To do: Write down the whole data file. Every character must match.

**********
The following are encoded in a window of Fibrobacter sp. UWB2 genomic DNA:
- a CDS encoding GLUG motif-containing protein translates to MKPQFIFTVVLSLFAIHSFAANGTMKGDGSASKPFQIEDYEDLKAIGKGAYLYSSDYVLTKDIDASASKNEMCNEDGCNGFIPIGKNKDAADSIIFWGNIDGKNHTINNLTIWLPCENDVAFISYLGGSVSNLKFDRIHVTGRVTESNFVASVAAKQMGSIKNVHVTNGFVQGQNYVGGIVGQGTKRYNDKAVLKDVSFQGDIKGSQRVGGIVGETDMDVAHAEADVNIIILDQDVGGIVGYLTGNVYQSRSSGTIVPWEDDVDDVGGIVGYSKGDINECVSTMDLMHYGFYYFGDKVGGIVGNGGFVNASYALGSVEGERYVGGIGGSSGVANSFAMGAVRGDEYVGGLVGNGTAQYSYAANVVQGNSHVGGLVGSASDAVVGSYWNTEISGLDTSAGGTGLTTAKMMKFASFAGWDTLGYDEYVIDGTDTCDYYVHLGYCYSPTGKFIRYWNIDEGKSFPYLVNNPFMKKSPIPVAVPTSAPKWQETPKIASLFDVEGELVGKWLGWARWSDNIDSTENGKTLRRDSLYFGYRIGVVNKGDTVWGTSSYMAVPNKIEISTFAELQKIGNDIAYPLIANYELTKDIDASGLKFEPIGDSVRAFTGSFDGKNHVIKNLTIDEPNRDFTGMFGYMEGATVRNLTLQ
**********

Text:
The following are encoded in a window of Fibrobacter sp. UWB2 genomic DNA:
- a CDS encoding GLUG motif-containing protein translates to MKPQFIFTVVLSLFAIHSFAANGTMKGDGSASKPFQIEDYEDLKAIGKGAYLYSSDYVLTKDIDASASKNEMCNEDGCNGFIPIGKNKDAADSIIFWGNIDGKNHTINNLTIWLPCENDVAFISYLGGSVSNLKFDRIHVTGRVTESNFVASVAAKQMGSIKNVHVTNGFVQGQNYVGGIVGQGTKRYNDKAVLKDVSFQGDIKGSQRVGGIVGETDMDVAHAEADVNIIILDQDVGGIVGYLTGNVYQSRSSGTIVPWEDDVDDVGGIVGYSKGDINECVSTMDLMHYGFYYFGDKVGGIVGNGGFVNASYALGSVEGERYVGGIGGSSGVANSFAMGAVRGDEYVGGLVGNGTAQYSYAANVVQGNSHVGGLVGSASDAVVGSYWNTEISGLDTSAGGTGLTTAKMMKFASFAGWDTLGYDEYVIDGTDTCDYYVHLGYCYSPTGKFIRYWNIDEGKSFPYLVNNPFMKKSPIPVAVPTSAPKWQETPKIASLFDVEGELVGKWLGWARWSDNIDSTENGKTLRRDSLYFGYRIGVVNKGDTVWGTSSYMAVPNKIEISTFAELQKIGNDIAYPLIANYELTKDIDASGLKFEPIGDSVRAFTGSFDGKNHVIKNLTIDEPNRDFTGMFGYMEGATVRNLTLQ